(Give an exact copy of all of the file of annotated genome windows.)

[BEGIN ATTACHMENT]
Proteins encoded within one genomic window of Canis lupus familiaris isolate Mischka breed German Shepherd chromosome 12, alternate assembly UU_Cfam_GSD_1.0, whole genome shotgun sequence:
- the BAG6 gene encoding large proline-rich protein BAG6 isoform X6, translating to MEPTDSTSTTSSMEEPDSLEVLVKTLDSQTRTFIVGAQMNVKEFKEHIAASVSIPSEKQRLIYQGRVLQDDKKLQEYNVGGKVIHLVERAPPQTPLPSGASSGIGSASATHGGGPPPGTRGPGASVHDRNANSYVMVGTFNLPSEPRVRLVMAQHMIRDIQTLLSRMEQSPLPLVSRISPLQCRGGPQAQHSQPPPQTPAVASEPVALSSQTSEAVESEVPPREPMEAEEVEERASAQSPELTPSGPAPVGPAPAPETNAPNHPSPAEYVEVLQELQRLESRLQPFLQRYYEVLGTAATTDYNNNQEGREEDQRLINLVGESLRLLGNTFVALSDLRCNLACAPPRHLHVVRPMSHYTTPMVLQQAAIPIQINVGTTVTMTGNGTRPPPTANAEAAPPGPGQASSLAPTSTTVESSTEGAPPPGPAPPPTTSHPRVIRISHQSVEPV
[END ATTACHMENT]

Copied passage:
Proteins encoded within one genomic window of Canis lupus familiaris isolate Mischka breed German Shepherd chromosome 12, alternate assembly UU_Cfam_GSD_1.0, whole genome shotgun sequence:
- the BAG6 gene encoding large proline-rich protein BAG6 isoform X6, translating to MEPTDSTSTTSSMEEPDSLEVLVKTLDSQTRTFIVGAQMNVKEFKEHIAASVSIPSEKQRLIYQGRVLQDDKKLQEYNVGGKVIHLVERAPPQTPLPSGASSGIGSASATHGGGPPPGTRGPGASVHDRNANSYVMVGTFNLPSEPRVRLVMAQHMIRDIQTLLSRMEQSPLPLVSRISPLQCRGGPQAQHSQPPPQTPAVASEPVALSSQTSEAVESEVPPREPMEAEEVEERASAQSPELTPSGPAPVGPAPAPETNAPNHPSPAEYVEVLQELQRLESRLQPFLQRYYEVLGTAATTDYNNNQEGREEDQRLINLVGESLRLLGNTFVALSDLRCNLACAPPRHLHVVRPMSHYTTPMVLQQAAIPIQINVGTTVTMTGNGTRPPPTANAEAAPPGPGQASSLAPTSTTVESSTEGAPPPGPAPPPTTSHPRVIRISHQSVEPV